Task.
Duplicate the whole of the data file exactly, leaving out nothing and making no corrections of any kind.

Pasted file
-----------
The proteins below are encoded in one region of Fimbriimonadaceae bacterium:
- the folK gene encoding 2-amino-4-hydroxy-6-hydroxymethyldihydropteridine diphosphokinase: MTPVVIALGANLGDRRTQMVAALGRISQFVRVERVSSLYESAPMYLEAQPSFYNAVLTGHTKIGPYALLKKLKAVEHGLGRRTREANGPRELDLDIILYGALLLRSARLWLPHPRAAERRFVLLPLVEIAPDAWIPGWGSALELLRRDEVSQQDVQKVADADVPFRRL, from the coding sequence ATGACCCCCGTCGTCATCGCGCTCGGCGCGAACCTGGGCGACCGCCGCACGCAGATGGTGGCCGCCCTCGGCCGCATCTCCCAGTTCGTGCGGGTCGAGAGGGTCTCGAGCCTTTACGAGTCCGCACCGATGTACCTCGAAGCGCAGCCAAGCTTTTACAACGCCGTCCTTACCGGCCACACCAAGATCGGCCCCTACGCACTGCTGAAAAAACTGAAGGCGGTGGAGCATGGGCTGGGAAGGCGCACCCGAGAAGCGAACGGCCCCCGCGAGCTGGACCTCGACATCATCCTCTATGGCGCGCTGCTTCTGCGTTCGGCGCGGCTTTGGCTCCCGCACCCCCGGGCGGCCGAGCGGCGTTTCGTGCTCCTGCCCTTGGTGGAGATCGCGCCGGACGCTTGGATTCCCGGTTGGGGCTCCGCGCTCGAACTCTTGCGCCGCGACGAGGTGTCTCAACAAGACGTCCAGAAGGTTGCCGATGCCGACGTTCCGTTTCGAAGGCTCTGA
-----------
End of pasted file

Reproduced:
The proteins below are encoded in one region of Fimbriimonadaceae bacterium:
- the folK gene encoding 2-amino-4-hydroxy-6-hydroxymethyldihydropteridine diphosphokinase: MTPVVIALGANLGDRRTQMVAALGRISQFVRVERVSSLYESAPMYLEAQPSFYNAVLTGHTKIGPYALLKKLKAVEHGLGRRTREANGPRELDLDIILYGALLLRSARLWLPHPRAAERRFVLLPLVEIAPDAWIPGWGSALELLRRDEVSQQDVQKVADADVPFRRL, from the coding sequence ATGACCCCCGTCGTCATCGCGCTCGGCGCGAACCTGGGCGACCGCCGCACGCAGATGGTGGCCGCCCTCGGCCGCATCTCCCAGTTCGTGCGGGTCGAGAGGGTCTCGAGCCTTTACGAGTCCGCACCGATGTACCTCGAAGCGCAGCCAAGCTTTTACAACGCCGTCCTTACCGGCCACACCAAGATCGGCCCCTACGCACTGCTGAAAAAACTGAAGGCGGTGGAGCATGGGCTGGGAAGGCGCACCCGAGAAGCGAACGGCCCCCGCGAGCTGGACCTCGACATCATCCTCTATGGCGCGCTGCTTCTGCGTTCGGCGCGGCTTTGGCTCCCGCACCCCCGGGCGGCCGAGCGGCGTTTCGTGCTCCTGCCCTTGGTGGAGATCGCGCCGGACGCTTGGATTCCCGGTTGGGGCTCCGCGCTCGAACTCTTGCGCCGCGACGAGGTGTCTCAACAAGACGTCCAGAAGGTTGCCGATGCCGACGTTCCGTTTCGAAGGCTCTGA